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12:33 - 2:03 1:21 - 2:51 2:09 - 3:39 2:57 - 4:27 3:45 - 5:15 4:33 - 6:03 5:21 - 6:51 6:09 - 7:39 6:57 - 8:27 7:45 - 9:15 8:33 - 10:03 9:21 - 10:51 10:09 - 11:39 10:57 - 12:27 NA 12:33 - 2:03 1:21 - 2:51 2:09 - 3:39 2:57 - 4:27 3:45 - 5:15 4:33 - 6:03 5:21 - 6:51 6:09 - 7:39 6:57 - 8:27 7:45 - 9:15 8:33 - 10:03 9:21 - 10:51 10:09 - 11:39 10:57 - 12:27 NA
12:57 - 2:27 1:45 - 3:15 2:33 - 4:03 3:21 - 4:51 4:09 - 5:39 4:45 - 6:15 4:57 - 6:27 6:33 - 8:03 7:21 - 8:51 8:09 - 9:39 8:57 - 10:27 9:45 - 11:15 10:33 - 12:03 11:21 - 12:51 12:09 - 1:39 PM
12:57 - 2:27 1:45 - 3:15 2:33 - 4:03 3:21 - 4:51 4:09 - 5:39 4:57 - 6:27 5:45 - 7:15 6:33 - 8:03 7:21 - 8:51 8:09 - 9:39 8:57 - 10:27 9:45 - 11:15 10:33 - 12:03 11:21 - 12:51 12:09 - 1:39 12:57 - 2:27 1:45 - 3:15 2:33 - 4:03 3:21 - 4:51 4:09 - 5:39 4:57 - 6:27 5:45 - 7:15 6:33 - 8:03 7:21 - 8:51 8:09 - 9:39 8:57 - 10:27 9:45 - 11:15 10:33 - 12:03 11:21 - 12:51 12:09 - 1:39
The Moon Clock and resulting Moon Times were developed 36 years ago by Doug Hannon, one of America’s most trusted wildlife experts and a tireless inventor. The Moon Clock is produced by DataSport, Inc. of Atlanta, GA (www.moontimes.com), a company specializing in wildlife activity time prediction. Alabama Living
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| Alabama Recipes | Peanut Butter Granola, page 47.
Peanut Butter STYLING/PHOTOS BY BROOKE ECHOLS
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Peanut Butter Bars are a peanut butter lover’s dream. Peanut butter cake-like bars enhanced with a decadent peanut butter frosting. There’s perfect peanut butter sweetness in every bite. Brooke Burks Simple and delicious, these Peanut Butter Bars are easy to make and even easier to eat! A not-too-sweet cake-like base gives a great foundation to this frosting that is a treat right by itself. For more great recipes like this one, visit us at thebutteredhome.com.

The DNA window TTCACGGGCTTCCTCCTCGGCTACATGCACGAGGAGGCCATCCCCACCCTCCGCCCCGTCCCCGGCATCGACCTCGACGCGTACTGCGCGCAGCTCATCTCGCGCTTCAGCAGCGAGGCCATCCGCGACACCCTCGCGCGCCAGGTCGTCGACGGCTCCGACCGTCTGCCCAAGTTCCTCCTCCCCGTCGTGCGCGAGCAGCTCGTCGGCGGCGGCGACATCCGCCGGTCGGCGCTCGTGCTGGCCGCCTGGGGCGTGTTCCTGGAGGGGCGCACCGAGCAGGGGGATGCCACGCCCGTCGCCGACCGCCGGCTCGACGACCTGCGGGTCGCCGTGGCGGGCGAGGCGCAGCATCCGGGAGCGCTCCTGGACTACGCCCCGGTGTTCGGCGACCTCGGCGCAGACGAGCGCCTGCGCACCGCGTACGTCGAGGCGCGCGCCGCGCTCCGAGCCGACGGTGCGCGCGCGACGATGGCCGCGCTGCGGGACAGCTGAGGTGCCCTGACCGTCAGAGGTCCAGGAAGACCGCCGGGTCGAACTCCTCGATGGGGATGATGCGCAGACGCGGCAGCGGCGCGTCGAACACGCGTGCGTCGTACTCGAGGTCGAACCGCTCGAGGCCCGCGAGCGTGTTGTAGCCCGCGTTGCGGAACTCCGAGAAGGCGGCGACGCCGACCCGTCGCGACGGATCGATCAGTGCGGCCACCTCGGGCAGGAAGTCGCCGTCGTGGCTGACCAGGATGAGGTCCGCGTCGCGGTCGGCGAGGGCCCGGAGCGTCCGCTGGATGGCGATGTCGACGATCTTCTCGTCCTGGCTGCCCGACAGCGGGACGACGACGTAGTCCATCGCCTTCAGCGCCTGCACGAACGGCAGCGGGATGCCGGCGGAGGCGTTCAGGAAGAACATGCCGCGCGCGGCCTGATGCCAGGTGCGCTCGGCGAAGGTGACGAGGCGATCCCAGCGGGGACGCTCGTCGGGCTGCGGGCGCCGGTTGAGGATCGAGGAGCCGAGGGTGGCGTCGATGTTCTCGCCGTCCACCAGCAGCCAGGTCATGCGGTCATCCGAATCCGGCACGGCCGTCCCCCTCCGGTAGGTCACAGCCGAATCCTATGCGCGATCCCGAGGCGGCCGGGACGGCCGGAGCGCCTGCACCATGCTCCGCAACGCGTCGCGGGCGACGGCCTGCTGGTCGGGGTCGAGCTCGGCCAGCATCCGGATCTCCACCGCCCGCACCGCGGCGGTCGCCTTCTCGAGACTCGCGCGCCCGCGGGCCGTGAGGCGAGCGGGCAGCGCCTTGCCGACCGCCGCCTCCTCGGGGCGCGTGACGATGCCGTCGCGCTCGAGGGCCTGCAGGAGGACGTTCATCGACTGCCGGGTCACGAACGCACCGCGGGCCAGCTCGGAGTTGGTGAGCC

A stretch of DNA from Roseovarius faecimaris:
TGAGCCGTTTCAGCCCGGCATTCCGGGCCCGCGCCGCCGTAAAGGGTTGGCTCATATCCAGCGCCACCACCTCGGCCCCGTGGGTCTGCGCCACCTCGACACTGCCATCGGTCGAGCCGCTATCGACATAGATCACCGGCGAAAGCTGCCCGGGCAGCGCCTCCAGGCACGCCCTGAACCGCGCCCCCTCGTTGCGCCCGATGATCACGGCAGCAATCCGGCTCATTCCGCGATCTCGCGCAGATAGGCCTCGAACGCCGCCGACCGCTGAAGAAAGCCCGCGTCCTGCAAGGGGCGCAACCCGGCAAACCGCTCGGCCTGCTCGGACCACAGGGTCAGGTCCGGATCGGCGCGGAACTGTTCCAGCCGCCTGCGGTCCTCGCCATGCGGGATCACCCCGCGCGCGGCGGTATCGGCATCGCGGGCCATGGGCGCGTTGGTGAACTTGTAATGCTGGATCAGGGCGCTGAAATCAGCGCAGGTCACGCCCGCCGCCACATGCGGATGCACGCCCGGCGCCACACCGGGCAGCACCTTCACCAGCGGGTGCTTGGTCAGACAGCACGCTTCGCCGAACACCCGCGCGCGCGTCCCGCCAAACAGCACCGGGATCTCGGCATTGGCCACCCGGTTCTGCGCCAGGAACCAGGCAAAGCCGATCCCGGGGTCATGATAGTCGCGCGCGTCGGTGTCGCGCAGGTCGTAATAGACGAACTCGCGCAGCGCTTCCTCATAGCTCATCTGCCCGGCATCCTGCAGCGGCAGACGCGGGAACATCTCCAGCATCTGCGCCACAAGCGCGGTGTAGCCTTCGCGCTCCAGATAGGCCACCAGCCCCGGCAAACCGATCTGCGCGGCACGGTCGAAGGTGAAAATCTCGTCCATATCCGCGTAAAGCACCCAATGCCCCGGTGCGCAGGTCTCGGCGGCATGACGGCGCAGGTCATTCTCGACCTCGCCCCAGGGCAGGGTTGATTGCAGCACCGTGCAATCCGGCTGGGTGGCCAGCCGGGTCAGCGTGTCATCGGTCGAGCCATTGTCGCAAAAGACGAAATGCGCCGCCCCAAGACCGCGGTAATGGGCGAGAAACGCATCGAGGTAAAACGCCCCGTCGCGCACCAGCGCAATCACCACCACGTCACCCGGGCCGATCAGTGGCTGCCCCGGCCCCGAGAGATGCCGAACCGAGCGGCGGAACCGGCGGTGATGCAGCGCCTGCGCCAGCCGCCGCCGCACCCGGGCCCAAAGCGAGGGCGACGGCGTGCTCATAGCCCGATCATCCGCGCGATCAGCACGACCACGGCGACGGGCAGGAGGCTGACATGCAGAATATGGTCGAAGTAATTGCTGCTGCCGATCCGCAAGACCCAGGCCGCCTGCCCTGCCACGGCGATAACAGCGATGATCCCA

Peanut Butter Bars Peanut Butter Bars
PHOTO BY THE BUTTERED HOME
Nutty Peanut Butter for
Peanut butter was originally made for people with no teeth. Every year Americans eat enough peanut butter to coat the floor of the Grand Canyon.
What makes the best peanut butter and jelly sandwich? 36% strawberry jam 54% white bread
31% grape 80% crust intact
Source: The Huffington Post (Sept. 2014)
According to Little Brownie Bakers, cookie bakers use about 230,000 pounds of peanut butter per week to bake Girl Scout's Do-si-dos and Tagalongs.
Former President Bill Clinton says one of his favorite sandwiches is peanut butter and banana; it’s also reported to have been the favorite of Elvis “the King” Presley, who is said to have liked his sandwich fried.
Most men opt for chunky peanut butter. Women and children prefer creamy.
It takes about 540 peanuts to make a 12-ounce jar of peanut butter.
1/4 1 1/2 1 1 2 1 2 1/2 1
cup creamy peanut butter cup water cup butter cup sugar cup brown sugar cups cake flour teaspoon salt eggs cup buttermilk teaspoon vanilla